Govt using CBSE to control education

The CBSE’s move to exercise absolute control over the appointment of principals in schools affiliated to it is wrong and ill-conceived. The CBSE has been working on it for some time. It had first decided on a plan with two elements in it. One was that all candidates who wanted to be appointed principals had to pass an eligibility test. Apart from teachers, even those who were already principals had to clear the test, called the Principal Eligibility Test (PET). But principals of government schools were exempted. The idea of a PET is reported to have been dropped now. But the second part of the proposal remains, and that is enough for the board to gain full say in the appointment of principals.

An amendment to the CBSE’s affiliation bye-laws proposes the inclusion of representatives of the board and the state government in the committee for selection of the principal of a school. Earlier, this committee consisted of the president of the society, the chairperson of the managing committee and a person nominated by the committee. According to the new rule, the selection committee’s recommendations “shall invariably have concurrence” of the two new members. This means the CBSE’s and the government’s representatives will have veto power over the appointment of any person as the principal. This is unfair, and amounts to gross interference in the affairs of the school by the CBSE and the government. In effect, the government will decide who is to become the principal of a private school, as the CBSE, being controlled by the government, will have no independent view. Control of education is high on the agenda of this government, and appointment of principals offers a good platform for that. This seems to be the motive behind the move.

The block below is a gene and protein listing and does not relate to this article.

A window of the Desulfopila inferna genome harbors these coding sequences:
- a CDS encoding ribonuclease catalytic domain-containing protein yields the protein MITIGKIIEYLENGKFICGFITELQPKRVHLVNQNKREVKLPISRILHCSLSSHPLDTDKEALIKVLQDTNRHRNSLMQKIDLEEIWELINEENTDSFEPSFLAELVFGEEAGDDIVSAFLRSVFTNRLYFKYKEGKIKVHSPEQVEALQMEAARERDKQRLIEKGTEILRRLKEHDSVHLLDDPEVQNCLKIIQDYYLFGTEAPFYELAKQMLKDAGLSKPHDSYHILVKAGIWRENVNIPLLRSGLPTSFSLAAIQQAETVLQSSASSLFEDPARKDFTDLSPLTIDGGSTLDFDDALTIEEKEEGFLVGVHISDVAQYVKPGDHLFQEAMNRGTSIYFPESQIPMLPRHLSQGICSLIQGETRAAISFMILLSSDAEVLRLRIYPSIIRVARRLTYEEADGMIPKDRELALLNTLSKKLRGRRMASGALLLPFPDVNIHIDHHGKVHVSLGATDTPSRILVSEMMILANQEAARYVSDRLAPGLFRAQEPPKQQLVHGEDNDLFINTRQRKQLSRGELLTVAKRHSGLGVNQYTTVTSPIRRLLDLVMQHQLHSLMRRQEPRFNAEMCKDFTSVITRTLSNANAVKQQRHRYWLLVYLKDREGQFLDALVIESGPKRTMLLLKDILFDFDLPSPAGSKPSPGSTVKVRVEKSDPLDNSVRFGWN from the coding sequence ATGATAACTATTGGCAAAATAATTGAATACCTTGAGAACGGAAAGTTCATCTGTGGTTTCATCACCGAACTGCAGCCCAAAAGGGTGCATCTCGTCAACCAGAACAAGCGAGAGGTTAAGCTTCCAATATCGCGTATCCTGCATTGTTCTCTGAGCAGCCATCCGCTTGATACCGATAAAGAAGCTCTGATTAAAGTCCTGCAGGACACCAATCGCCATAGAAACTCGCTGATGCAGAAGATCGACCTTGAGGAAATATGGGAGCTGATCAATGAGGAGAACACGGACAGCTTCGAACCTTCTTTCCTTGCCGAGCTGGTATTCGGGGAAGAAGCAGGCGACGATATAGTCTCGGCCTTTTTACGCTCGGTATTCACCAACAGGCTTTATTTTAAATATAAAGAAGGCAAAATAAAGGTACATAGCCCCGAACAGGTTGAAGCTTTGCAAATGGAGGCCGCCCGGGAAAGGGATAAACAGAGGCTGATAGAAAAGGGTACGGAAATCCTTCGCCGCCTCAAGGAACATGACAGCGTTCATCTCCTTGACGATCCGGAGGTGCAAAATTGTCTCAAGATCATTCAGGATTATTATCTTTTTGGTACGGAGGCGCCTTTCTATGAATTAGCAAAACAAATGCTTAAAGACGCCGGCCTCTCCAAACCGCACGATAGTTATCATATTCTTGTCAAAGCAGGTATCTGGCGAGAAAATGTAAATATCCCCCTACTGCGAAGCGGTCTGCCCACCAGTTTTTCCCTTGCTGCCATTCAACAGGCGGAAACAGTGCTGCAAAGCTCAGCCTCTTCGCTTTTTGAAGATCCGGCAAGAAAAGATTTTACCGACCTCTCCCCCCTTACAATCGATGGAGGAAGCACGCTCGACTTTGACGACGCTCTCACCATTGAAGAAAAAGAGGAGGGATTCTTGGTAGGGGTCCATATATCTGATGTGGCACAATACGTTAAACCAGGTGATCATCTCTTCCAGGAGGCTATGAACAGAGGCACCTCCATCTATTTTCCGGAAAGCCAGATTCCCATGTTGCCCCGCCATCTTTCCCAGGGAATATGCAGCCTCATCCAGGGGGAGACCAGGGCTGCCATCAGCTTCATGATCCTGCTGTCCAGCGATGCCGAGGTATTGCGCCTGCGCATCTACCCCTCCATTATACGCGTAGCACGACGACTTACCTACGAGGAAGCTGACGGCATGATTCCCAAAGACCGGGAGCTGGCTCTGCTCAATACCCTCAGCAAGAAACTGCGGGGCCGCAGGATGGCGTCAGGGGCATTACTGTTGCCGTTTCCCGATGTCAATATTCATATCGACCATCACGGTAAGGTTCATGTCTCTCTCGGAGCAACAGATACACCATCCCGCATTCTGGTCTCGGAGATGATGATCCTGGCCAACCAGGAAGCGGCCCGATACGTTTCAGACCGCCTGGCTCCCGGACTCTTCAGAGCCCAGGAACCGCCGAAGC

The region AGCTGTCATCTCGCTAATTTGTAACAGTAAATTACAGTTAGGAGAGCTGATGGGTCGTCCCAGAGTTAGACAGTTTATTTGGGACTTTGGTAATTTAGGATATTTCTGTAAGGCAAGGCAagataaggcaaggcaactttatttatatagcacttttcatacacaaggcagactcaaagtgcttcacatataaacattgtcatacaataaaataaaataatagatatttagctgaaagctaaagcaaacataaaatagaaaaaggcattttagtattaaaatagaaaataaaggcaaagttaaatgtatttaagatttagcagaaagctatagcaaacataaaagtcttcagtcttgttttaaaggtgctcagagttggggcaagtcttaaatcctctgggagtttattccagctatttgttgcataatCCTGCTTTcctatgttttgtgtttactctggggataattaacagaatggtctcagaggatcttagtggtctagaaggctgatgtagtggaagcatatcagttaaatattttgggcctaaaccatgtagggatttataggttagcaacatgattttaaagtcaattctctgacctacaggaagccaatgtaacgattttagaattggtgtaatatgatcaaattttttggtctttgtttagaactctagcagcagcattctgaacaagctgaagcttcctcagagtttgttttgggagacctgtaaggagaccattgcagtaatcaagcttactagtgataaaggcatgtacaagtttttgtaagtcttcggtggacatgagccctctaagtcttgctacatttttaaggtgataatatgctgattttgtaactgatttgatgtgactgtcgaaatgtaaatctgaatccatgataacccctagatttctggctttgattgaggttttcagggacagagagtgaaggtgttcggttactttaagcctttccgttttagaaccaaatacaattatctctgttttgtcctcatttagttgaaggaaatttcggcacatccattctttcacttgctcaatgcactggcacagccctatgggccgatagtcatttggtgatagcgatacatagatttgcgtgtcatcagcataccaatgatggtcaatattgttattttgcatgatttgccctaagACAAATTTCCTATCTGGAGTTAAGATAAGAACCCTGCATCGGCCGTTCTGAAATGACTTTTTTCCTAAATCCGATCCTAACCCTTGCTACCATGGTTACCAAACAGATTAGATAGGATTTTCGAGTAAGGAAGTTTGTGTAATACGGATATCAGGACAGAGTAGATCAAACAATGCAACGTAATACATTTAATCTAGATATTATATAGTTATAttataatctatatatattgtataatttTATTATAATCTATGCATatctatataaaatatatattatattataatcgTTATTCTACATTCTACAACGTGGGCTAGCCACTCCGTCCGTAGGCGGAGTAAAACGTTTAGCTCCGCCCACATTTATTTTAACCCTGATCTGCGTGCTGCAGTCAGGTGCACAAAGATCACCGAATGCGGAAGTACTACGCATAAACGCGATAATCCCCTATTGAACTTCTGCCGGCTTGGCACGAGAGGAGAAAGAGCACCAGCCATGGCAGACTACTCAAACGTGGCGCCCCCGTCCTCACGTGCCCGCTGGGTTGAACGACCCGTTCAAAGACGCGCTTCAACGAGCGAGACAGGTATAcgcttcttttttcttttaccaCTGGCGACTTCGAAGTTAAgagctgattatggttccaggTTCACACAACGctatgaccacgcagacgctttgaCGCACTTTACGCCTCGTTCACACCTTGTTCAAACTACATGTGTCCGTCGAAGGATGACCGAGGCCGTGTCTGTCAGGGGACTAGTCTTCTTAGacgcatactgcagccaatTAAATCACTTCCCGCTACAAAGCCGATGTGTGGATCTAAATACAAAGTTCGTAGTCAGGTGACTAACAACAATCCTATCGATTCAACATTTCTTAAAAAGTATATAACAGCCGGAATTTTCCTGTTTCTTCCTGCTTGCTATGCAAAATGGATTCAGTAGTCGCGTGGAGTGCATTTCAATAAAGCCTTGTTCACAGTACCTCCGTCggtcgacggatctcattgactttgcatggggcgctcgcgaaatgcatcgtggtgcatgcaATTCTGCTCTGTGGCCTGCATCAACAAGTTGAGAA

There are about 10,000 private schools affiliated to the CBSE. Affiliation is an academic process and does not give the CBSE any administrative and management control over the school. The managements of schools which have invested in them have the right to appoint the teachers and the principals. The government, through the CBSE, is trying to rob the management of their rights and their responsibility to the students and their parents. The schools will also be deprived of their autonomy. It is for the managements to run and administer the schools efficiently. They should have the freedom to choose principals who can best do this. The CBSE’s move does not make sense administratively and academically. It will also be found lacking in legal merit. The board should drop the move altogether. 

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